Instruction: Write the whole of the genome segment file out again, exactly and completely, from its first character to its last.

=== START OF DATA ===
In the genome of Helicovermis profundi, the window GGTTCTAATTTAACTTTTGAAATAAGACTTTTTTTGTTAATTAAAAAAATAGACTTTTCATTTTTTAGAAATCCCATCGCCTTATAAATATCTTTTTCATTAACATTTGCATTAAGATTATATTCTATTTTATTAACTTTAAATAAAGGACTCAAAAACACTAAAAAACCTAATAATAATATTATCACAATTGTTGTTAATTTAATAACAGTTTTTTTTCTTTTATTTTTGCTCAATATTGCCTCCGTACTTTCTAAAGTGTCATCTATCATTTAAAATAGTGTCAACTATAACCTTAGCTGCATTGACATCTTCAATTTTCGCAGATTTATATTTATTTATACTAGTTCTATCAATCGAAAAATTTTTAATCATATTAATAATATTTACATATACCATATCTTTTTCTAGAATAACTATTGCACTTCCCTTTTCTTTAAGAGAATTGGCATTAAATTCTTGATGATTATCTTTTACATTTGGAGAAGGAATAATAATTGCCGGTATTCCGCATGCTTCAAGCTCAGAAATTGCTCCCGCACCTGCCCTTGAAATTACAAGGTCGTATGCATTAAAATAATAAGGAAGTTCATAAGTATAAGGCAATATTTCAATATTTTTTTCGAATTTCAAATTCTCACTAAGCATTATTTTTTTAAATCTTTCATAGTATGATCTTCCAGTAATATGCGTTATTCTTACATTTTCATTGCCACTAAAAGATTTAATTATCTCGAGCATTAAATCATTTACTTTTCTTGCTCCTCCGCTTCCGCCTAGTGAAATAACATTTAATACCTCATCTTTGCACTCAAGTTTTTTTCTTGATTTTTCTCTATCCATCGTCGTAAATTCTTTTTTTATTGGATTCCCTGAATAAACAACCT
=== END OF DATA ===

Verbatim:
In the genome of Helicovermis profundi, the window GGTTCTAATTTAACTTTTGAAATAAGACTTTTTTTGTTAATTAAAAAAATAGACTTTTCATTTTTTAGAAATCCCATCGCCTTATAAATATCTTTTTCATTAACATTTGCATTAAGATTATATTCTATTTTATTAACTTTAAATAAAGGACTCAAAAACACTAAAAAACCTAATAATAATATTATCACAATTGTTGTTAATTTAATAACAGTTTTTTTTCTTTTATTTTTGCTCAATATTGCCTCCGTACTTTCTAAAGTGTCATCTATCATTTAAAATAGTGTCAACTATAACCTTAGCTGCATTGACATCTTCAATTTTCGCAGATTTATATTTATTTATACTAGTTCTATCAATCGAAAAATTTTTAATCATATTAATAATATTTACATATACCATATCTTTTTCTAGAATAACTATTGCACTTCCCTTTTCTTTAAGAGAATTGGCATTAAATTCTTGATGATTATCTTTTACATTTGGAGAAGGAATAATAATTGCCGGTATTCCGCATGCTTCAAGCTCAGAAATTGCTCCCGCACCTGCCCTTGAAATTACAAGGTCGTATGCATTAAAATAATAAGGAAGTTCATAAGTATAAGGCAATATTTCAATATTTTTTTCGAATTTCAAATTCTCACTAAGCATTATTTTTTTAAATCTTTCATAGTATGATCTTCCAGTAATATGCGTTATTCTTACATTTTCATTGCCACTAAAAGATTTAATTATCTCGAGCATTAAATCATTTACTTTTCTTGCTCCTCCGCTTCCGCCTAGTGAAATAACATTTAATACCTCATCTTTGCACTCAAGTTTTTTTCTTGATTTTTCTCTATCCATCGTCGTAAATTCTTTTTTTATTGGATTCCCTGAATAAACAACCT